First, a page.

The 2017–2019 hourly particle number size distributions (PNSD) from 26 sites in Europe and 1 in the US were evaluated focusing on 16 urban background (UB) and 6 traffic (TR) sites in the framework of Research Infrastructures services reinforcing air quality monitoring capacities in European URBAN & industrial areaS (RI-URBANS) project. The main objective was to describe the phenomenology of urban ultrafine particles (UFP) in Europe with a significant air quality focus. The varying lower size detection limits made it difficult to compare PN concentrations (PNC), particularly PN10-25, from different cities. PNCs follow a TR > UB > Suburban (SUB) order. PNC and Black Carbon (BC) progressively increase from Northern Europe to Southern Europe and from Western to Eastern Europe. At the UB sites, typical traffic rush hour PNC peaks are evident, many also showing midday-morning PNC peaks anti-correlated with BC. These peaks result from increased PN10-25, suggesting significant PNC contributions from nucleation, fumigation and shipping. Site types to be identified by daily and seasonal PNC and BC patterns are: (i) PNC mainly driven by traffic emissions, with marked correlations with BC on different time scales; (ii) marked midday/morning PNC peaks and a seasonal anti-correlation with PNC/BC; (iii) both traffic peaks and midday peaks without marked seasonal patterns. Groups (ii) and (iii) included cities with high insolation. PNC, especially PN25-800, was positively correlated with BC, NO2, CO and PM for several sites. The variable correlation of PNSD with different urban pollutants demonstrates that these do not reflect the variability of UFP in urban environments. Specific monitoring of PNSD is needed if nanoparticles and their associated health impacts are to be assessed. Implementation of the CEN-ACTRIS recommendations for PNSD measurements would provide comparable measurements, and measurements of <10 nm PNC are needed for full evaluation of the health effects of this size fraction.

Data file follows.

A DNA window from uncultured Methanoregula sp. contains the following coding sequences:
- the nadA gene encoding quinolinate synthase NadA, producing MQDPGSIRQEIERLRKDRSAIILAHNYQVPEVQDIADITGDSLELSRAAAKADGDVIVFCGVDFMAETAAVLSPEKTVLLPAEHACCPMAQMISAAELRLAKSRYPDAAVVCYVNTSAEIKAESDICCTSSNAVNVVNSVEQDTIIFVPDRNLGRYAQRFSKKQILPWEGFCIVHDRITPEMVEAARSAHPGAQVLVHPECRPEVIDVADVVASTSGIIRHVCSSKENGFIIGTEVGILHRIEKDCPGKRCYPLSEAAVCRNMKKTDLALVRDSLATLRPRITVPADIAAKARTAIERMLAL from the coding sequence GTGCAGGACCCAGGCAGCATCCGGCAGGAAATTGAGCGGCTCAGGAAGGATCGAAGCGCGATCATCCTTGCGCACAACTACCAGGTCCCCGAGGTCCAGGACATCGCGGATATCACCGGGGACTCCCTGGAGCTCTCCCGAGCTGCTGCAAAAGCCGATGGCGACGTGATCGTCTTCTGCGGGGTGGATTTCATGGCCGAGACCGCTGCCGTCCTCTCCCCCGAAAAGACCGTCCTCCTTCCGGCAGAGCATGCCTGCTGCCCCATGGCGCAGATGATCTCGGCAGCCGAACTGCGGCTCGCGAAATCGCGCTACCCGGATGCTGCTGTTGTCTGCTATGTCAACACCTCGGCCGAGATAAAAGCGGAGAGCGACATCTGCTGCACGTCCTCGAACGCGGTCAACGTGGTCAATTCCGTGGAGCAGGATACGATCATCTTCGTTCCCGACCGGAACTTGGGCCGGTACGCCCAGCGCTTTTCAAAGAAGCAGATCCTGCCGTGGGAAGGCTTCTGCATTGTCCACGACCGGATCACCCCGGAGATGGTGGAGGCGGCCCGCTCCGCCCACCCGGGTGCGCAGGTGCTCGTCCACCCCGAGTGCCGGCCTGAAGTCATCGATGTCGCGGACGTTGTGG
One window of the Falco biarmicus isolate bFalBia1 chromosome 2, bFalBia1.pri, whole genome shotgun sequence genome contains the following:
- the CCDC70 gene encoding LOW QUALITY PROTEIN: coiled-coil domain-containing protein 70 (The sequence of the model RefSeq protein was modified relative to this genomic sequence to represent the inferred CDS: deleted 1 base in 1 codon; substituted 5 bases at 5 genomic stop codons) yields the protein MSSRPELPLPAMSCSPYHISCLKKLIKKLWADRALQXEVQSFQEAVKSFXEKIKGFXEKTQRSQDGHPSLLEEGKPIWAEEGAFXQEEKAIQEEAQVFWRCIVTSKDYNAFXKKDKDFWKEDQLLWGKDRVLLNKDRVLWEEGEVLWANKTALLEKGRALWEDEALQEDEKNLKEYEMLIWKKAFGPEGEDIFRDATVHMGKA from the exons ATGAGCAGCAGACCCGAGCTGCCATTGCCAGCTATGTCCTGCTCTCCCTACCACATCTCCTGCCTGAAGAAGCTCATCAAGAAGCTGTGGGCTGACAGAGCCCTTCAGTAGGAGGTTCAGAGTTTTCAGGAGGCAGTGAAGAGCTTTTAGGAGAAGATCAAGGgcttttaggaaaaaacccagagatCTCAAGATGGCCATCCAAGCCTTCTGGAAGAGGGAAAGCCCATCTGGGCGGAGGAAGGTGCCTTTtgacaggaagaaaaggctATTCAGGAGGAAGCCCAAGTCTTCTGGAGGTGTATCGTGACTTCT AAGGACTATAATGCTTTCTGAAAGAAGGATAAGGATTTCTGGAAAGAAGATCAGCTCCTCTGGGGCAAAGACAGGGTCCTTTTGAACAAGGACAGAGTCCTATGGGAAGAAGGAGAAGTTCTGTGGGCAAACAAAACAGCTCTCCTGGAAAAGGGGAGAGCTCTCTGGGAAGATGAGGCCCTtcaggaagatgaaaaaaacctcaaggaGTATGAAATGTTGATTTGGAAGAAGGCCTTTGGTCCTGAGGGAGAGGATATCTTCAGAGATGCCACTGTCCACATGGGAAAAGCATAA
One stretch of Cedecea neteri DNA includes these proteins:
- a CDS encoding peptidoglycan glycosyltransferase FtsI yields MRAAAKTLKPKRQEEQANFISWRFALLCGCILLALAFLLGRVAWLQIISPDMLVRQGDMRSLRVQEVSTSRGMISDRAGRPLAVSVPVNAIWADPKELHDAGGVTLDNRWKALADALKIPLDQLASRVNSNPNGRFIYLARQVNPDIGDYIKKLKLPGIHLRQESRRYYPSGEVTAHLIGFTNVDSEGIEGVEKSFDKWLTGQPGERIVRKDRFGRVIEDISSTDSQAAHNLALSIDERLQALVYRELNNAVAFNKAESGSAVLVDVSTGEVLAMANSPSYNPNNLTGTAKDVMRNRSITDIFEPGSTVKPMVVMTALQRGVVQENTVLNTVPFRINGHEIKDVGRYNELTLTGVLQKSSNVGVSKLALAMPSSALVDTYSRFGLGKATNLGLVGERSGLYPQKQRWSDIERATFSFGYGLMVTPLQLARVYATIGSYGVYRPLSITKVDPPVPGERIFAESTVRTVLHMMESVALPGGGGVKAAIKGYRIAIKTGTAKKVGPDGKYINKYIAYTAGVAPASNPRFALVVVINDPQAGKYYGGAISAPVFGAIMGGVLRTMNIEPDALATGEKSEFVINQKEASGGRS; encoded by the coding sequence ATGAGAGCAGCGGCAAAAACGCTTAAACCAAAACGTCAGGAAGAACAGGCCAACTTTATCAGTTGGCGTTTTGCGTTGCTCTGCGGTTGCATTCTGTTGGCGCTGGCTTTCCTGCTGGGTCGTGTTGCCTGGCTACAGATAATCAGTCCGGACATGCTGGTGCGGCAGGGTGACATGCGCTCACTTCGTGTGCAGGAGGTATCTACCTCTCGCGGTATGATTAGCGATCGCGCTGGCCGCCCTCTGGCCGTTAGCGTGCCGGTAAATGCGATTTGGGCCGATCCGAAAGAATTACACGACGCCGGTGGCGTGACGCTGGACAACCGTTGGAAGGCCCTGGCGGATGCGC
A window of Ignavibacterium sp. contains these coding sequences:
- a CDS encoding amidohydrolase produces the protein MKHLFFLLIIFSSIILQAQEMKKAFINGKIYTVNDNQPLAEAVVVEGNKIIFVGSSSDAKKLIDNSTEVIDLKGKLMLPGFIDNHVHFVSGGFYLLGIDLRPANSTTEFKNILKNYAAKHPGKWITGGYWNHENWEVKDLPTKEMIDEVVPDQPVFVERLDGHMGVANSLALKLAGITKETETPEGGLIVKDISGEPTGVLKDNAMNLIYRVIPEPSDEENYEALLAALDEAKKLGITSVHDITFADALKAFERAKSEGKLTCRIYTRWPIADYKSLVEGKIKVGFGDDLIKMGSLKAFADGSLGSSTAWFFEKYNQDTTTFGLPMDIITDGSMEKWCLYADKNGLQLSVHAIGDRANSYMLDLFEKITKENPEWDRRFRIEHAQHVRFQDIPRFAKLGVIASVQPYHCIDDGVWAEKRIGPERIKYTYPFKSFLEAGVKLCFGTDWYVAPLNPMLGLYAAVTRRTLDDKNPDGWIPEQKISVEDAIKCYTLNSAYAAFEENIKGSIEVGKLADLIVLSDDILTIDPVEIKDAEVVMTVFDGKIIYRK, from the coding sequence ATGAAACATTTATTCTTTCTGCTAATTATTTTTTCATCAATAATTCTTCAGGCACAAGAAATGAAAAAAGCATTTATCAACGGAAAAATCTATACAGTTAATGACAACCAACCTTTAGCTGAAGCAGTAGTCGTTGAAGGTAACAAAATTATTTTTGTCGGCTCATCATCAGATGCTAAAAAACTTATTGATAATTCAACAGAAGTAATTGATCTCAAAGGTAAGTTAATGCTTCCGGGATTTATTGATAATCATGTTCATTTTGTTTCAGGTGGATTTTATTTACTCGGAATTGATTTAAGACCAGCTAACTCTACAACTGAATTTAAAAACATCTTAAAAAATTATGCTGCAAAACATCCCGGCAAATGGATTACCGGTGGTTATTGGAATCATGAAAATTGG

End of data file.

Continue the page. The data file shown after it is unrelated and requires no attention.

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    Collocated observations of cloud condensation nuclei, particle size distributions, and chemical composition